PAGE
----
2016 is the year in which the NGOs will realise the benefits of mobile money to the beneficiary, to the NGO, to the economy and to our own sustainable development goals. Cash handouts without education is like giving a man a fish instead of teaching him how to fish. In 2016 NGOs will take this opportunity, albeit in difficult circumstances to engage communities and play their role to eliminate financial exclusion.

How do NGOs assist in eliminating exclusion?
It is a fact that NGOs in Zimbabwe often have broader development goals than simply reducing financial exclusion. However, if their goals can be achieved at the same time as other development goals, NGOs will be happy to be reducing exclusion. To reduce financial exclusion statistics in 2016 NGOs will need to partner the private sector. NGOs spend more time with the communities and have the local knowledge component, which the private sector may not have. This is critical in making financial inclusion a success.

In West Africa such partnerships have been a success. Visa and CARE international started a village savings club model where they took the village cashbox and worked with private partners to place the money into formalised accounts. This led to individuals also opening accounts of their own, thus reducing exclusion.

Majority of Zimbabweans are members at least one a merry-go-round referred to as “maround” or “ukuholisana”, otherwise known as rotating savings and credit association (RoSCA). Some are members of savings clubs and burial societies. Most of these groups are formed with the assistance or with the encouragement of NGOs. This is the year in which NGOs will educate beneficiaries and communities on financial literacy and financial independence, thus reducing financial exclusion.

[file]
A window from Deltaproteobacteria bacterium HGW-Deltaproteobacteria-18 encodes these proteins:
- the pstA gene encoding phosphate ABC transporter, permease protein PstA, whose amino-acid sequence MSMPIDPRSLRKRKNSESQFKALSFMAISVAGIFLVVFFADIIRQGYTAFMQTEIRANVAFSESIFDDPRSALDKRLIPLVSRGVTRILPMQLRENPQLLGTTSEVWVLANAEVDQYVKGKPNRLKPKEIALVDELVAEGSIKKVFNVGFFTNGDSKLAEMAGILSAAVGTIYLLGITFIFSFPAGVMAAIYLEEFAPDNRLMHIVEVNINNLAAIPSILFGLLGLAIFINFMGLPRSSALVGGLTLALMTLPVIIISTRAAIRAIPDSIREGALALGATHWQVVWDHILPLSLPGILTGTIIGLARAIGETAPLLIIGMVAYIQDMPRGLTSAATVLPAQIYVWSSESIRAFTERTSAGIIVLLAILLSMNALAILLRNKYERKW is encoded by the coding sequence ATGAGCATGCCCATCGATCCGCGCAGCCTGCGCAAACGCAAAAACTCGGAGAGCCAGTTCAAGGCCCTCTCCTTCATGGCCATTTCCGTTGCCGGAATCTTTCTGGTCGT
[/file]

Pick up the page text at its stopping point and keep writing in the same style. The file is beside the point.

In 2016 NGOs will help reduce financial exclusion by paying out, “cash pay-outs” through mobile money accounts. Spare a thought for a woman in the rural area who used to receive their unconditional pay-out in cash and all of it was spirited away by the husband. When paid through mobile money, there is a high possibility that she will have some degree of control. This enhances financial inclusion for women.